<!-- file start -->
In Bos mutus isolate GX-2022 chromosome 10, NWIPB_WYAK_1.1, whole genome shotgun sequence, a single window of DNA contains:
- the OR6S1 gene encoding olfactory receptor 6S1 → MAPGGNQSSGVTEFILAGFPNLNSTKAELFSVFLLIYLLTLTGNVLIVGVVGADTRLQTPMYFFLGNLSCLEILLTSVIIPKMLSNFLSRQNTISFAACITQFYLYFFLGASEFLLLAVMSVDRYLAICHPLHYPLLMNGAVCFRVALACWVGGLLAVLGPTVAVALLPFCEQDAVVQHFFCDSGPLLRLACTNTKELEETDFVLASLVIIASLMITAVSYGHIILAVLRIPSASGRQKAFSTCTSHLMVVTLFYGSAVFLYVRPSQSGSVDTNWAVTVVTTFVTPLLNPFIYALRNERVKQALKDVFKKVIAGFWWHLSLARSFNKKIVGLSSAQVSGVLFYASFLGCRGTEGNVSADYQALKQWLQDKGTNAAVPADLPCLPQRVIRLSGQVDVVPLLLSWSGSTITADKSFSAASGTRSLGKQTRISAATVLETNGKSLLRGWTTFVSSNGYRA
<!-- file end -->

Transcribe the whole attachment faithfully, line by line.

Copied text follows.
In Bos mutus isolate GX-2022 chromosome 10, NWIPB_WYAK_1.1, whole genome shotgun sequence, a single window of DNA contains:
- the OR6S1 gene encoding olfactory receptor 6S1 → MAPGGNQSSGVTEFILAGFPNLNSTKAELFSVFLLIYLLTLTGNVLIVGVVGADTRLQTPMYFFLGNLSCLEILLTSVIIPKMLSNFLSRQNTISFAACITQFYLYFFLGASEFLLLAVMSVDRYLAICHPLHYPLLMNGAVCFRVALACWVGGLLAVLGPTVAVALLPFCEQDAVVQHFFCDSGPLLRLACTNTKELEETDFVLASLVIIASLMITAVSYGHIILAVLRIPSASGRQKAFSTCTSHLMVVTLFYGSAVFLYVRPSQSGSVDTNWAVTVVTTFVTPLLNPFIYALRNERVKQALKDVFKKVIAGFWWHLSLARSFNKKIVGLSSAQVSGVLFYASFLGCRGTEGNVSADYQALKQWLQDKGTNAAVPADLPCLPQRVIRLSGQVDVVPLLLSWSGSTITADKSFSAASGTRSLGKQTRISAATVLETNGKSLLRGWTTFVSSNGYRA